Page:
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The biology of the ommastrephid squid, Todarodes sagittatus, in the north-east Atlantic

  • Colm Lordan (a1), Martin A. Collins (a2), Linda N. Key (a2) and Eoin D. Browne (a3)

Abstract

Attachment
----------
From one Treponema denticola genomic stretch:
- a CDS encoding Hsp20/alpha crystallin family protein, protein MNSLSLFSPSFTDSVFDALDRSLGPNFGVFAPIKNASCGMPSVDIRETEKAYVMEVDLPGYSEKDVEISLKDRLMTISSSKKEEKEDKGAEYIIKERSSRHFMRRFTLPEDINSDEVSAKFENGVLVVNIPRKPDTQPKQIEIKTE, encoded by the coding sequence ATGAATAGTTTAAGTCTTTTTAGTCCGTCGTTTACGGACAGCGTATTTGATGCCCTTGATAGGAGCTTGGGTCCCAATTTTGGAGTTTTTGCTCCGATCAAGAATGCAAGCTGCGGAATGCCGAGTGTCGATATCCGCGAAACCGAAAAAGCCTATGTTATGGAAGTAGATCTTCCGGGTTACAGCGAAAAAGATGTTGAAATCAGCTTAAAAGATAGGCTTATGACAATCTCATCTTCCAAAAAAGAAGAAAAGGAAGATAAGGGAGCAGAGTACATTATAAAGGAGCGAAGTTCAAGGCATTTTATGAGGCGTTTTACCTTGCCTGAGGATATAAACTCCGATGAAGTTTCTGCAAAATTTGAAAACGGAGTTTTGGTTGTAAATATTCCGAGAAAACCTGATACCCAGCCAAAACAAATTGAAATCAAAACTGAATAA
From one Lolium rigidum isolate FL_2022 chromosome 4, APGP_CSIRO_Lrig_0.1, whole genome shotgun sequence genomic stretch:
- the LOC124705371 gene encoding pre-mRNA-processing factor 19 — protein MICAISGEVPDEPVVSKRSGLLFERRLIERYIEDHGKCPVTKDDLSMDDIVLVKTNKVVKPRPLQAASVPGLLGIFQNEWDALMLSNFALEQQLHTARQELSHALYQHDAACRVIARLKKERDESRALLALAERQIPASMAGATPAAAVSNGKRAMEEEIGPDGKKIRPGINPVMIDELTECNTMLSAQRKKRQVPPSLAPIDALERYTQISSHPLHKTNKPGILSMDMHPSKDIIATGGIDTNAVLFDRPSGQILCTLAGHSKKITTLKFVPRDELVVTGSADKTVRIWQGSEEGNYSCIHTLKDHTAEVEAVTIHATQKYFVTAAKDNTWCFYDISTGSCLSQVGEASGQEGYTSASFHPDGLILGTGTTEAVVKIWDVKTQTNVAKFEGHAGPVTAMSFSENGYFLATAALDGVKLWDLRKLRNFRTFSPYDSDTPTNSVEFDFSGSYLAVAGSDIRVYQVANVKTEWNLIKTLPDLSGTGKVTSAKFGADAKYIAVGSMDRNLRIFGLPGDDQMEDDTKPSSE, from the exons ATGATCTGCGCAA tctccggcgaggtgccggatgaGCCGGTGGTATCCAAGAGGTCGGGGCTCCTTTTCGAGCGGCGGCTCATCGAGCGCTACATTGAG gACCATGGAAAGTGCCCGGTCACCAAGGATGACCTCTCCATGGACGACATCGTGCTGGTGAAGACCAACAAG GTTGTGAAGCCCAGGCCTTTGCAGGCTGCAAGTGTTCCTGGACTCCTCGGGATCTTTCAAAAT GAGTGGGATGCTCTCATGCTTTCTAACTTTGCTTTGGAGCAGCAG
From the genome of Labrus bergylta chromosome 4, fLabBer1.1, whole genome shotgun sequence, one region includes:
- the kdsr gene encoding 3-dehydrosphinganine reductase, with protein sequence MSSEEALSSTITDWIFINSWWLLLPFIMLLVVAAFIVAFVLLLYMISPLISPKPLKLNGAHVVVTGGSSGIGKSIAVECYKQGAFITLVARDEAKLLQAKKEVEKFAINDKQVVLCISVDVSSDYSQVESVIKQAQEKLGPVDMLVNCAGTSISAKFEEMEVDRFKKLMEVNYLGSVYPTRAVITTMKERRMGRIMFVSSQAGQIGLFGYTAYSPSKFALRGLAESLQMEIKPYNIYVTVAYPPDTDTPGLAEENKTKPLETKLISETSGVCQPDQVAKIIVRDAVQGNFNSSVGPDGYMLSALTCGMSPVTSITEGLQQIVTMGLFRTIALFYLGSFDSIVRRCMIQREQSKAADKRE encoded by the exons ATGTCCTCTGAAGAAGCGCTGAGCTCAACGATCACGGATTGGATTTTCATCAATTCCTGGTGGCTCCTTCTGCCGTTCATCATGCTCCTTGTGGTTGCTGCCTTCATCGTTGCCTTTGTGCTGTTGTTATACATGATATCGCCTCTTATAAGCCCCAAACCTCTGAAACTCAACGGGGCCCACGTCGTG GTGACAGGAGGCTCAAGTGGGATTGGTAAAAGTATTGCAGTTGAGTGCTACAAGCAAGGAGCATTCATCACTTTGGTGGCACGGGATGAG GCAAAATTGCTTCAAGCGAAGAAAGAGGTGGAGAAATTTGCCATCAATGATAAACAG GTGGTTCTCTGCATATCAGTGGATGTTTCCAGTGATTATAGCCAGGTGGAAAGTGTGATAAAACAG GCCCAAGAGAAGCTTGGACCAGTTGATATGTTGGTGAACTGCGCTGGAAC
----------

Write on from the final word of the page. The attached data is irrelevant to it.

Todarodes sagittatus (N=1131) were opportunistically sampled from commercial and research trawling in Irish and Scottish waters between 1993 and 1998. The results suggest that the species is common in deep waters (>200 m) to the west of Ireland and Scotland, particularly in late summer and autumn. The size of squid caught was related to depth, with larger squid caught deeper, and is indicative of an ontogenetic, bathymetric migration. Females were more common (sex ratio 1·00:0·46), and attained a larger maximum size (520 mm mantle length (ML)) than males (426 mm ML). Mature females (360–520 mm ML) were caught in deep water (>500 m), between March and November, with a large catch of mature females taken off the west coast of Ireland in August 1996. Mature males (300–426 mm) were found from August to November. Potential fecundity was estimated to range from 205,000–523,500 eggs female−1. Putative daily increments in statoliths indicated a life cycle of slightly over a year, with rapid growth of approximately 1·8 mm d−1 during subadult and adult life. Fish were the most important prey of T. sagittatus and 17 fish prey taxa were identified, of which pelagic species were the most important.

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